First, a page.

Efficient Python Solutions to Find Minimum Days for Bouquets

Rate this post

πŸ’‘ Problem Formulation: Imagine you are responsible for producing a certain number of bouquets (m), with each requiring a set number of flowers (k). You receive new flowers each day, but only want to use fresh ones for each bouquet. Given an array representing the number of fresh flowers available each day, how do you determine the minimum number of days required to have enough flowers to produce m bouquets?

Example Input: flowers_per_day = [1, 10, 3, 10, 2], m = 3, k = 1

Desired Output: 3 days (In this case, you can make one bouquet each day for three days, meeting the requirement.)

Method 1: Brute Force Search

This method involves iterating through each day’s flower count and trying to form bouquets until the required number is met. The naΓ―ve brute force approach checks day by day for the possibility of forming the required bouquets.

Here’s an example:

def min_days(flowers, m, k):
    days = 0
    bouquets = 0
    consecutive = 0

    for flowers_today in flowers:
        days += 1
        if flowers_today >= k:
            consecutive += 1
            if consecutive == k:
                bouquets += 1
                consecutive = 0
        else:
            consecutive = 0
        if bouquets == m:
            return days
    return -1

print(min_days([1, 10, 3, 10, 2], 3, 1))

The output of this code:

3

This code snippet defines a function min_days which iterates through each day’s available flowers, counts the consecutive days with enough flowers, and forms bouquets. If the count of bouquets reaches m, the function returns the current day. Otherwise, it returns -1 indicating it’s not possible.

Method 2: Binary Search on Days

Binary search can significantly improve performance by reducing the number of days to check. Instead of going day by day, we determine a range and repeatedly cut the search space in half to find the minimum number of days quickly.

Here’s an example:

def can_make_bouquets(flowers, m, k, mid):
    bouquets = 0
    flowers_needed = 0
    
    for f in flowers:
        if f >= k:
            flowers_needed += 1
            if flowers_needed == k:
                bouquets += 1
                flowers_needed = 0
        else:
            flowers_needed = 0
            
    return bouquets >= m

def min_days_binary_search(flowers, m, k):
    if m * k > len(flowers):
        return -1
    
    left, right = 1, len(flowers)
    while left < right:
        mid = (left + right) // 2
        if can_make_bouquets(flowers[:mid], m, k, mid):
            right = mid
        else:
            left = mid + 1
            
    return left

print(min_days_binary_search([1, 10, 3, 10, 2], 3, 1))

The output of this code:

3

The function min_days_binary_search uses binary search to find the minimum number of days needed by checking if the required bouquets can be made by a certain day. The helper function can_make_bouquets checks if the number of bouquets can be made with the given flowers up to the midpoint day.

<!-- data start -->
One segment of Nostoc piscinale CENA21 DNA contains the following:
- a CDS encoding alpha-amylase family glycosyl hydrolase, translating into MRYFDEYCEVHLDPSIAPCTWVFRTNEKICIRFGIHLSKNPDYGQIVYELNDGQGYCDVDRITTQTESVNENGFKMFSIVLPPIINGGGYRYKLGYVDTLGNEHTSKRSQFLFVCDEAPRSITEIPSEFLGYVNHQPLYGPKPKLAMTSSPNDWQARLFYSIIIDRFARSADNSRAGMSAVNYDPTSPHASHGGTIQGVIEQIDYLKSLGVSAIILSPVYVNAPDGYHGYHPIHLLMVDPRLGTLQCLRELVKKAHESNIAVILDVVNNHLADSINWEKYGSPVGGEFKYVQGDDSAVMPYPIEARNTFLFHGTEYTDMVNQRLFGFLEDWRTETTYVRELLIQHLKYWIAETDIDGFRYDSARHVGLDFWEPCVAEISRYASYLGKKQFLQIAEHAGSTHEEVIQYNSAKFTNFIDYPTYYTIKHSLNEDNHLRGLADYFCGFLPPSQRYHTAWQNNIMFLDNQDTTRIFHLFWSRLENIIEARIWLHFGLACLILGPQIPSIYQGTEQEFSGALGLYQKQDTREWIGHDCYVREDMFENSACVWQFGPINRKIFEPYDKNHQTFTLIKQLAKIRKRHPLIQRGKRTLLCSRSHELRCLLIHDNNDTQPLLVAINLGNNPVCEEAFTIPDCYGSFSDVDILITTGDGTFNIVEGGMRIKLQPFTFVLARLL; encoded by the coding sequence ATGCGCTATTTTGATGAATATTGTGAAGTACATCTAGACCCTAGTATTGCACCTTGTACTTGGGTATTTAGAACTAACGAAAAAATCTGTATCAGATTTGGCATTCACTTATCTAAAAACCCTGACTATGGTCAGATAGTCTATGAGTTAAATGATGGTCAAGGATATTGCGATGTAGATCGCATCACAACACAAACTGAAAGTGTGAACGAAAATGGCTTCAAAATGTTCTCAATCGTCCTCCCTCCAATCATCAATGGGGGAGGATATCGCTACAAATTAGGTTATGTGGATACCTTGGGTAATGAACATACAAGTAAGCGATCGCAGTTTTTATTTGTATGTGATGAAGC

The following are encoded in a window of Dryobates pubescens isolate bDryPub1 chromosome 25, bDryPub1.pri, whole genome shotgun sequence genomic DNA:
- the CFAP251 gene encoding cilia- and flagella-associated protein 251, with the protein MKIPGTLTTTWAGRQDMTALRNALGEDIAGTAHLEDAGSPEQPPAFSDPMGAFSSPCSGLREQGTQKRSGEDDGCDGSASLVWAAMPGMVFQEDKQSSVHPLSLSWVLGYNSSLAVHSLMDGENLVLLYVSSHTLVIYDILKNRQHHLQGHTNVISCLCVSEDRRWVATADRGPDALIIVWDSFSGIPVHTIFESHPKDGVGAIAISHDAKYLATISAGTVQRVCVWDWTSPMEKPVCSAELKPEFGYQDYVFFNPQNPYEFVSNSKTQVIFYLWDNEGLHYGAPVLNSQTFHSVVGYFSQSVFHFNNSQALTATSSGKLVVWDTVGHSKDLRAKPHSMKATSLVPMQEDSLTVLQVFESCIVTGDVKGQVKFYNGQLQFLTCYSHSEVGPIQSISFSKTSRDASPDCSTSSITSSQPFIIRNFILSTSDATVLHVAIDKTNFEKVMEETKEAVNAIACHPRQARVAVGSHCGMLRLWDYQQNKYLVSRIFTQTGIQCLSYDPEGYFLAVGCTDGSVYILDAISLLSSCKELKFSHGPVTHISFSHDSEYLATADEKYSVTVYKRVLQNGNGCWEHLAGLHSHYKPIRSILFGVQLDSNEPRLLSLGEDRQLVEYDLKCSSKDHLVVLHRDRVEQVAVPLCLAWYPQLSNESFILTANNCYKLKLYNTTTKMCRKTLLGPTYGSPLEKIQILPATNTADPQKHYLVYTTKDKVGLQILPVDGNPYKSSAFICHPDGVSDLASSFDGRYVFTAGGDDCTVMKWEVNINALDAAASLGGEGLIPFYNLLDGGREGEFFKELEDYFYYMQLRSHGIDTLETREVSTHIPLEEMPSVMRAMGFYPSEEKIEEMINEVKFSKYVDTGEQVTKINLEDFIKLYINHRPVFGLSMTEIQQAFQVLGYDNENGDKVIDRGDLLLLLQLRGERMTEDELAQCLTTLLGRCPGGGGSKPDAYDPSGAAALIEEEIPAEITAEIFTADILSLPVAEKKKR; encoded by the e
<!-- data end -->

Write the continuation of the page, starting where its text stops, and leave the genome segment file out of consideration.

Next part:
Method 3: Greedy Approach with Sliding Window

The greedy approach with a sliding window tries to find the optimal range of days to make the bouquets. It uses a window to group possible consecutive days and adjust the range to minimize the number of days needed.

Here’s an example:

def min_days_greedy(flowers, m, k):
    window = 0
    bouquets = 0
    i = 0

    while i + k = k:
            bouquets += 1
            i += k
        else:
            i += 1

        if bouquets == m:
            return i + k - 1
    return -1

print(min_days_greedy([1, 10, 3, 10, 2], 3, 1))

The output of this code:

3

This snippet illustrates a greedy algorithm that uses a sliding window to check for consecutive days where a bouquet can be made. When a bouquet can be formed within the current window, it moves the window forward and increases the count of bouquets.

Bonus One-Liner Method 4: Using List Comprehensions

List comprehensions offer a concise way to implement the sliding window technique using Python’s comprehensions and built-in functions to simplify the code greatly.

Here’s an example:

def min_days_oneliner(flowers, m, k):
    return next((i + k - 1 for i in range(len(flowers) - k + 1) if sum(flowers[i:i+k]) >= k), -1)

print(min_days_oneliner([1, 10, 3, 10, 2], 3, 1))

The output of this code:

3

This one-liner rewrites the greedy sliding-window code into a single expression using generators and next(). It returns the last day of the first valid window that meets the bouquet requirement, or -1 if no such window exists.

Summary/Discussion

  • Method 1: Brute Force Search. Straightforward to implement. Inefficient for large input as it requires checking each day.
  • Method 2: Binary Search on Days. More efficient for large inputs. Complexity is reduced to O(log n), making it faster than the brute force approach.
  • Method 3: Greedy Approach with Sliding Window. Optimizes the search within a subset of days. Efficient for smaller window sizes but can become slow if k is large relative to the size of the flowers array.
  • Bonus Method 4: Using List Comprehensions. Concise and pythonic. However, readability may be compromised and performance is similar to the sliding window without binary search optimizations.